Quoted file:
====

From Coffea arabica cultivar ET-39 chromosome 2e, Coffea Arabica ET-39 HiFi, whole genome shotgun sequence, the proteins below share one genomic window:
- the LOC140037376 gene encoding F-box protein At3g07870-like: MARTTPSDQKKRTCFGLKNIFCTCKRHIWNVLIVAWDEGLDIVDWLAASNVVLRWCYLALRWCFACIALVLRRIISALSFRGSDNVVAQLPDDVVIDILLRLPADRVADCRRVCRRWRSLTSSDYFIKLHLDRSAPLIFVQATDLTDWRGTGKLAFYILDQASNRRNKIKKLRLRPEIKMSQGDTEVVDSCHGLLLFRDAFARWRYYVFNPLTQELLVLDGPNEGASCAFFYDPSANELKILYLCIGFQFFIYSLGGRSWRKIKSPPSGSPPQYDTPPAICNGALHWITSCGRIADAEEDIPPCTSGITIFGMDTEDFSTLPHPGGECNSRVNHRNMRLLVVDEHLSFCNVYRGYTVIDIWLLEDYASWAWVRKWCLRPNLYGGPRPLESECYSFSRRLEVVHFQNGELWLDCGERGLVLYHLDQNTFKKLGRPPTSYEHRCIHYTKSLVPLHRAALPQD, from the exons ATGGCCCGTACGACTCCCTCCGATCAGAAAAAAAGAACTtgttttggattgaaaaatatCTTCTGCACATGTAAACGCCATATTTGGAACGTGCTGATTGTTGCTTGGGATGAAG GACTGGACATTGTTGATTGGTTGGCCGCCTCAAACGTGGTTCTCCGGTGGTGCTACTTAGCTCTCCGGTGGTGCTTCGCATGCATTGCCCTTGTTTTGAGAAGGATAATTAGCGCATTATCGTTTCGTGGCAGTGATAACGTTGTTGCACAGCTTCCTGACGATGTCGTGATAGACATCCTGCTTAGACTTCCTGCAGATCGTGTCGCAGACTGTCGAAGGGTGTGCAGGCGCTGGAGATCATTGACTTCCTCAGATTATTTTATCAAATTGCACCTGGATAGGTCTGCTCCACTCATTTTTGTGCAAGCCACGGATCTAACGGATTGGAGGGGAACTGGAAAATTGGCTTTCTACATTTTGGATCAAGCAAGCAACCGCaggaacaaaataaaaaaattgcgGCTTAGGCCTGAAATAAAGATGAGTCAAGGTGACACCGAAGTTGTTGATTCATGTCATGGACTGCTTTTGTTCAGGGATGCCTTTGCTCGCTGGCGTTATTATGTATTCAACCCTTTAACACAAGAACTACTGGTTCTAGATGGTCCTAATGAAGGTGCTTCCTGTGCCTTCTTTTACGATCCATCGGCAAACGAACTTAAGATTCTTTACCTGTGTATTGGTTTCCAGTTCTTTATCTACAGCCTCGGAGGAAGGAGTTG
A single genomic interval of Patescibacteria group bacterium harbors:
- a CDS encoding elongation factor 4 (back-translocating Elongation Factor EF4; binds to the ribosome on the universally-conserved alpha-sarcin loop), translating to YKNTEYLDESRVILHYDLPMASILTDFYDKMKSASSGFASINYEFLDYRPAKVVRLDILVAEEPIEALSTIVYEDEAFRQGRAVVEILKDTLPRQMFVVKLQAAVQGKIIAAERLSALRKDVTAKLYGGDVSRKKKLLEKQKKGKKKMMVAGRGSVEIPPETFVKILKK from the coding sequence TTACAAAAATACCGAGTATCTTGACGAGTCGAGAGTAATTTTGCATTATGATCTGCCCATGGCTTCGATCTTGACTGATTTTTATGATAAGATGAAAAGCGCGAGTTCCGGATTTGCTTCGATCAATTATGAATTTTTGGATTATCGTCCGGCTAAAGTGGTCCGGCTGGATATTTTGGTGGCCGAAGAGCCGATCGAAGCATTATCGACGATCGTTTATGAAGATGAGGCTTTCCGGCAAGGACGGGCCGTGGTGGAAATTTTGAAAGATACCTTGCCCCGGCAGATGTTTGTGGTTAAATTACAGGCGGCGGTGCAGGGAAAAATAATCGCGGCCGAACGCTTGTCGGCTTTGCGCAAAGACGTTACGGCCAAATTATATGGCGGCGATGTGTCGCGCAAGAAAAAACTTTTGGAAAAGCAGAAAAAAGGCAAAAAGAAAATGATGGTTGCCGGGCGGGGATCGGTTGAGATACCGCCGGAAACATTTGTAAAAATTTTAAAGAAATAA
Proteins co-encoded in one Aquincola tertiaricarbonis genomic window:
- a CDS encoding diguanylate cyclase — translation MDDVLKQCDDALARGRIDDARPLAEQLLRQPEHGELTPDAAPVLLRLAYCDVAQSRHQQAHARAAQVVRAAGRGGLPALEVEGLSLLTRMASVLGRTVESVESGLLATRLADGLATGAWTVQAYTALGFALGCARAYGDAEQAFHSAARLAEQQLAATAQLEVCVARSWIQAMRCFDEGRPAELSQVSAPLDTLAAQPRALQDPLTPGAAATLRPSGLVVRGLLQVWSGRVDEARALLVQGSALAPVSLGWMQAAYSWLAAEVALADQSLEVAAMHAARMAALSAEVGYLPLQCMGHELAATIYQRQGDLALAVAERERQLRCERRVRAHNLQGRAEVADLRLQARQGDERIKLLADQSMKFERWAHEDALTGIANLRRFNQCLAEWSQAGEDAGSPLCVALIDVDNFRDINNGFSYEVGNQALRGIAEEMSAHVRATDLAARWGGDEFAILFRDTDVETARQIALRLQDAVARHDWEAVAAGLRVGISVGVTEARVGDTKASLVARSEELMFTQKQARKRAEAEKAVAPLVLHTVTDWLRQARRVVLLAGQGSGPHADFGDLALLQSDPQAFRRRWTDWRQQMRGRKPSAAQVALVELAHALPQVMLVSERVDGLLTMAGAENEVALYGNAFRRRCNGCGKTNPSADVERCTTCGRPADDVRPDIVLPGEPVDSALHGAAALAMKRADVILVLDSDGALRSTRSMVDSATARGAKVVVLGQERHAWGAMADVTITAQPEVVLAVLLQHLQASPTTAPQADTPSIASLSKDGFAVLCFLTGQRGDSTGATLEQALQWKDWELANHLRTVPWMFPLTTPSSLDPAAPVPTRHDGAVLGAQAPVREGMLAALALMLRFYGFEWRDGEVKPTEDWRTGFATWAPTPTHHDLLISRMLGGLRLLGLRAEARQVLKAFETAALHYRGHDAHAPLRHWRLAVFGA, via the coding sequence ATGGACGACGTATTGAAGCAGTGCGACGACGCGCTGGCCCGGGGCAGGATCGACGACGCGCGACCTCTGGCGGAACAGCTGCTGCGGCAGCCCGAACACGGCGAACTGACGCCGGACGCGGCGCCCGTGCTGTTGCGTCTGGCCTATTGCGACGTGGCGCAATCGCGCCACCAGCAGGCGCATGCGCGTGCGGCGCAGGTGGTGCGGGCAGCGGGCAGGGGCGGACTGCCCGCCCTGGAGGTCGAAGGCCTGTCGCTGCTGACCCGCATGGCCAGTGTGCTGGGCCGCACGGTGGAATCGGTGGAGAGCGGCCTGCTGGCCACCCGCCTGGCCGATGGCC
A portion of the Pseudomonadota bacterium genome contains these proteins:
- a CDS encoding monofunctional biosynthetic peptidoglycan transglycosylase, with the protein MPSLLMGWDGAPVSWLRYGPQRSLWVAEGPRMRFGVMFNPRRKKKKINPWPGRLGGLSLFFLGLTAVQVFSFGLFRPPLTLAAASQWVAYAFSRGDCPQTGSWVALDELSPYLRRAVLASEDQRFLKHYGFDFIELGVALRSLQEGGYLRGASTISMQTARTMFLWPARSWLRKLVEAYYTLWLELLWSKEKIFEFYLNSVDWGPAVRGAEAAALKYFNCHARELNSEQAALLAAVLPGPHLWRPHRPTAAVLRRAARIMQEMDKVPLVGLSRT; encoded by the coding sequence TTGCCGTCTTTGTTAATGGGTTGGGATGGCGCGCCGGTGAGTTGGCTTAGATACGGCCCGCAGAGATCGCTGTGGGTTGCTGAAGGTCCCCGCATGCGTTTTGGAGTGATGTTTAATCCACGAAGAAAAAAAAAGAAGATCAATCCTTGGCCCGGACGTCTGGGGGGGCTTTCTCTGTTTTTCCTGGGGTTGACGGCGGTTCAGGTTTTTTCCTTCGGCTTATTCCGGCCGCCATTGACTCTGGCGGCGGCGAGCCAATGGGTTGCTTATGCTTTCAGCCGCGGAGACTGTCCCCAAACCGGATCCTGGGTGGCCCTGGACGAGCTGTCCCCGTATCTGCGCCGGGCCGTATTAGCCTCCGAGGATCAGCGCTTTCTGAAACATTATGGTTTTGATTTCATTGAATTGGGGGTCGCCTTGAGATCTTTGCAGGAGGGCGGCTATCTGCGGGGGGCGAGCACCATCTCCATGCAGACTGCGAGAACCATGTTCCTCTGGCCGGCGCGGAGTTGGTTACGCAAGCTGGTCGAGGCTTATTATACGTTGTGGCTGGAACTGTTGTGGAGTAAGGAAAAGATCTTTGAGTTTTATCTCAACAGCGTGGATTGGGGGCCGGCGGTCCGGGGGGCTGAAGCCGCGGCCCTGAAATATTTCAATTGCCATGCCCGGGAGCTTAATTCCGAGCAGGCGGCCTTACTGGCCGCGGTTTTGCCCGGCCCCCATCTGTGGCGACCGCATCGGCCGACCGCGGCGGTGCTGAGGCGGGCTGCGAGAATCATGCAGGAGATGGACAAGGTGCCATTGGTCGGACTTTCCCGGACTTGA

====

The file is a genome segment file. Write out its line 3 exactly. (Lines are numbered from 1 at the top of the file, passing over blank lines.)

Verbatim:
A single genomic interval of Patescibacteria group bacterium harbors: